No more WhatsApp in India? Top official hints that app may 'cease to exist in its current form'
In the current scenario, it is impossible to imagine life without this instant messaging service. But, WhatsApp's Head of Communications, Carl Woog has hinted at a shocking possibility where the Facebook-owned app may cease to exist in its current form.
For WhatsApp, with over 1.5 billion active users, India serves as the biggest market. In the current scenario, it is impossible to imagine life without this instant messaging service. But, WhatsApp's Head of Communications, Carl Woog has hinted at a shocking possibility where the Facebook-owned app may cease to exist in its current form. In a conversation with IANS, Woog said that some of the proposed government regulations for social media companies like WhatsApp operating in India are threatening its very existence.
He said that biggest concern for WhatsApp right now is the emphasis on traceability of messages. The proposed changes are going overboard and are not consistent with strong privacy protections that people around the world are seeking," said Woog, who served as the Spokesperson for the Barack Obama administration in the US.
Whatsapp currently offers end-to-end encryption by default which means only the sender and the recipient can see the messages in circulation. This means that not even WhatsApp can track these messages. Woog explained that without this feature WhatsApp will be a completely new product.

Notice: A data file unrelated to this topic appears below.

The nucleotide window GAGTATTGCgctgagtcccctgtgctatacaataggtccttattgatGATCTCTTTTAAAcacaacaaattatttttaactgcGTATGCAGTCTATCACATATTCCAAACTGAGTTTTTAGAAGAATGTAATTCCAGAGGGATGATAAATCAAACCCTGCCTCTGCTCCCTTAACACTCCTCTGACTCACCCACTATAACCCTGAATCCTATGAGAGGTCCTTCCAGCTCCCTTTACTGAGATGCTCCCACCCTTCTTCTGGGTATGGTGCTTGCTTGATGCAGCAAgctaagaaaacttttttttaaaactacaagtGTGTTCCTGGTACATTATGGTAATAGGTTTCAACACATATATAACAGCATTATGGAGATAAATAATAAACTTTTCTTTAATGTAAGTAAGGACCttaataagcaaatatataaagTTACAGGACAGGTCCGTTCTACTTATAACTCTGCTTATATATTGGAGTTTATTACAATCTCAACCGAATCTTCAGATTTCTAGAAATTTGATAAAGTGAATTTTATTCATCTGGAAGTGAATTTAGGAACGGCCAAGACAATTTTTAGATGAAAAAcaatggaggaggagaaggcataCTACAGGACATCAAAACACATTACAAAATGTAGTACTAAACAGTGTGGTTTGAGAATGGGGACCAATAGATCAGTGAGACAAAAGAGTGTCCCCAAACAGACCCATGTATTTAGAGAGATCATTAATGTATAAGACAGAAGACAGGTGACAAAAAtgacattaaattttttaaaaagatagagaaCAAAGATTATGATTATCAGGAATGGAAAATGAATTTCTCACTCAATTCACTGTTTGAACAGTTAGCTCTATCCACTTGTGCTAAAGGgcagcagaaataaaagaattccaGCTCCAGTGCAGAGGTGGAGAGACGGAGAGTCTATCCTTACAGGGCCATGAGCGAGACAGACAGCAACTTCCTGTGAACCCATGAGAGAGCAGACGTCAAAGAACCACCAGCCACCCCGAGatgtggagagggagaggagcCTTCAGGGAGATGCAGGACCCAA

Watch Zee Business video here -
#ZBizImpact | ज़ी बिज़नेस की खबर का बड़ा असर, जेम एंड ज्वेलरी एक्सपोर्ट प्रोमोशन
काउंसिल (GJEPC) ने नोटिस वापस, GJEPC ने पहले 17 ज्वेलर्स को नोटिस जारी किया था।@mrituenjayj @AnilSinghviZEE pic.twitter.com/TmQJu4RFGC
— Zee Business (@ZeeBusiness) February 7, 2019
"Given the end-to-end encryption we have in place, the regulations will require us to re-architect our product," he said, adding that in such a scenario, WhatsApp messaging service would cease to exist in its current form. Asked whether the company could consider quitting the Indian market, Woog did not deny the possibility but added, "It will not help to speculate what is to come. There is a process in place in India to discuss this issue."
These statements from Whatsapp come amid rising pressure from the IT Ministry which has proposed new regulations that require social media platforms to follow a due diligence process to prevent the use of their services for spreading misinformation and provoking violence.
Last year, Whatsapp had introduced several new features including limiting the number of messages that a user can forward to five and appointing for the first time a country head for the organisation in an effort to fight fake news. Whatsapp thereafter, took the campaign global.